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Understanding the California DUI Process: Part II – Arrest at a Checkpoint

dui process part 2

The California DUI process – Arrest at Checkpoint. Many DUI arrests occur at traffic stops. If an officer stops you for suspicion of DUI, he will ask you to take a breathalyzer test. This test measures Blood Alcohol Content (BAC), which is the ratio of alcohol per milliliter of blood in your body. If the test produces a reading of .08% (the legal limit) or higher, the officer may properly charge you with DUI.

A “proper” DUI arrest must include probable cause. Officers cannot just stop you whenever they feel like it. The Constitution provides us with important rights against unreasonable searches and seizures. A traffic stop made without a legitimate basis is unreasonable from a constitutional standpoint. Probable cause is the key ingredient in a valid traffic stop. The officer must have a reasonable suspicion: he must have observed a traffic violation by the driver in question, noticed a safety defect in the vehicle, or seen a pattern of driving that indicates intoxication. Swerving and erratic speed are among the various indicators of intoxication.

The police officer may properly make a DUI arrest with probable cause and a properly administered BAC test that produces a reading above the legal limit. The traffic stop, however, is not the only scenario in which the police may arrest you for DUI. Another primary DUI process scenario is the DUI checkpoint.  The purpose of this article is to explain what a DUI checkpoint is and what legal requirements it is subject to. If the police charge you with a DUI in the sate of California, contact an experienced Santa Rosa DUI Defense attorney.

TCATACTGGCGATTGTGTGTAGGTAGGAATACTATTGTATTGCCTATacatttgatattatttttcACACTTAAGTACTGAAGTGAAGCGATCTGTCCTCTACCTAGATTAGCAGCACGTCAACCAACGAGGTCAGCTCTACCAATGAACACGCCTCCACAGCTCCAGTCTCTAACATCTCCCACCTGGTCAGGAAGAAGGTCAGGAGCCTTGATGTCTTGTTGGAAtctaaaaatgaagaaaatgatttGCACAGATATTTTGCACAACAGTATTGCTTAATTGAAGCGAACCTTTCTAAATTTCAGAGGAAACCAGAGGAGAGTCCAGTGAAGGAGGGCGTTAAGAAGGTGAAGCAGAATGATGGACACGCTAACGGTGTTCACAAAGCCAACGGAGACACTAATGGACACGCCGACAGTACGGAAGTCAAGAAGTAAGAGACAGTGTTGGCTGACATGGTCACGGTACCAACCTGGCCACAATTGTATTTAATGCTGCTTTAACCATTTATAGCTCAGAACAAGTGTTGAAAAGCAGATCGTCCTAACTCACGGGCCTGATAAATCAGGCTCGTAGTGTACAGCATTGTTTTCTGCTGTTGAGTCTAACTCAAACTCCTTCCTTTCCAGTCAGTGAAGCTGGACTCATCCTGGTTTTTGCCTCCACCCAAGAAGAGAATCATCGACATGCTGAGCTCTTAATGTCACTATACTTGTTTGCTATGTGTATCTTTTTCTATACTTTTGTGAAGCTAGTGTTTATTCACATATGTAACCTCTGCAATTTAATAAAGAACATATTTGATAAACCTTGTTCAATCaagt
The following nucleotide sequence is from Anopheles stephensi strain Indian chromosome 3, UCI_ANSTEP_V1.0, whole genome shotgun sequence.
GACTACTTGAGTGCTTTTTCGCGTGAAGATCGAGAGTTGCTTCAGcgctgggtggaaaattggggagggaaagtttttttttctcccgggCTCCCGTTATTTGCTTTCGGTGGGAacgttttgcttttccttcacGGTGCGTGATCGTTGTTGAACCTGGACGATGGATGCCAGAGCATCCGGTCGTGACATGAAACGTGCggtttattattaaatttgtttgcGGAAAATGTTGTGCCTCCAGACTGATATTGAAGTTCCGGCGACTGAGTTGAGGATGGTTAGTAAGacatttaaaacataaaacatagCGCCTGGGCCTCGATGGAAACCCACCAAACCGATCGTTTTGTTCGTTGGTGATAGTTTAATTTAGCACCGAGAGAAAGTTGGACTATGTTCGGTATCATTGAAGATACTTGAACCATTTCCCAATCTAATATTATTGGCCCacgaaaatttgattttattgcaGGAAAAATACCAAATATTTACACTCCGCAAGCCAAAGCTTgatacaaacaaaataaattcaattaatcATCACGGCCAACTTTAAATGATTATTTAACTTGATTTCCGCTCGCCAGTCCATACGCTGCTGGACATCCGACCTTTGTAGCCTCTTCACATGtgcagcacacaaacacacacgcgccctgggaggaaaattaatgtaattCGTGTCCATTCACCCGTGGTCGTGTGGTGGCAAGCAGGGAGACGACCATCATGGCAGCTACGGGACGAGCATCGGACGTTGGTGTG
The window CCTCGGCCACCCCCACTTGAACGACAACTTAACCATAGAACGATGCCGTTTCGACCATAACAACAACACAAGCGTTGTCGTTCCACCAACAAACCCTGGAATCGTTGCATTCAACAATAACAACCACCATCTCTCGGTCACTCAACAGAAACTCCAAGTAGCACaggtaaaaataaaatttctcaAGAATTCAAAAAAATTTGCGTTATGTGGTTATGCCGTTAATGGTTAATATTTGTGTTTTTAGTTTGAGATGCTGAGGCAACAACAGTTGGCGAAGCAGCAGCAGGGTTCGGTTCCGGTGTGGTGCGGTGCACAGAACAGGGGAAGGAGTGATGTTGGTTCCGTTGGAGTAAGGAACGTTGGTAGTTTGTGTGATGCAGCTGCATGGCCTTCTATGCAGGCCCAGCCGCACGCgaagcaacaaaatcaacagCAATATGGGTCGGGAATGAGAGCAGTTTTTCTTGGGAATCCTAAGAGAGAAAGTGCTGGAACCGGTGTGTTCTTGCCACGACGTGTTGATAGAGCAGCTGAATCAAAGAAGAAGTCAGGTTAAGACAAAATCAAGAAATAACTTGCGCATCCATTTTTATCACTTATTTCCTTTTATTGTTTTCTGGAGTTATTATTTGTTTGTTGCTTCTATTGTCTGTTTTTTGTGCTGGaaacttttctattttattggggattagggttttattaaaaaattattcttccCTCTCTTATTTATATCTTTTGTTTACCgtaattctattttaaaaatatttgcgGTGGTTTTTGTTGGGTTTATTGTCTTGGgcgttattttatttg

DUI Process at Checkpoints to Test the Sobriety of Drivers

DUI sobriety checkpoints are not subject to the same probable cause requirements as traffic stops.  They are an exception to the rule.  However, like traffic stops, checkpoints are also subject to certain state and federal Constitutional requirements. First, the criteria for stopping drivers must be neutral;  officers cannot single you out on the basis of race, ethnicity, gender, or wealth. Secondly, they must put the checkpoint in a reasonable location.  Third, they must use sufficient safety measures at and around the checkpoint.  Part of these safety measures require that officers adequately advertise roadblocks in advance. Officers must also clearly mark checkpoints to show that they are official checkpoints. Fourth, only supervising police officers can make operational decisions at the checkpoint. Finally, officers can only stop drivers and detain them for an amount of time that is minimal and consistent with good judgment.  Failure by the state’s officers to comply with any of these requirements may be grounds for dismissal of a DUI charge.

If the police have charged you with DUI in Sonoma County, Mendocino County or Lake County California, contact an experienced Petaluma DUI Defense attorney.


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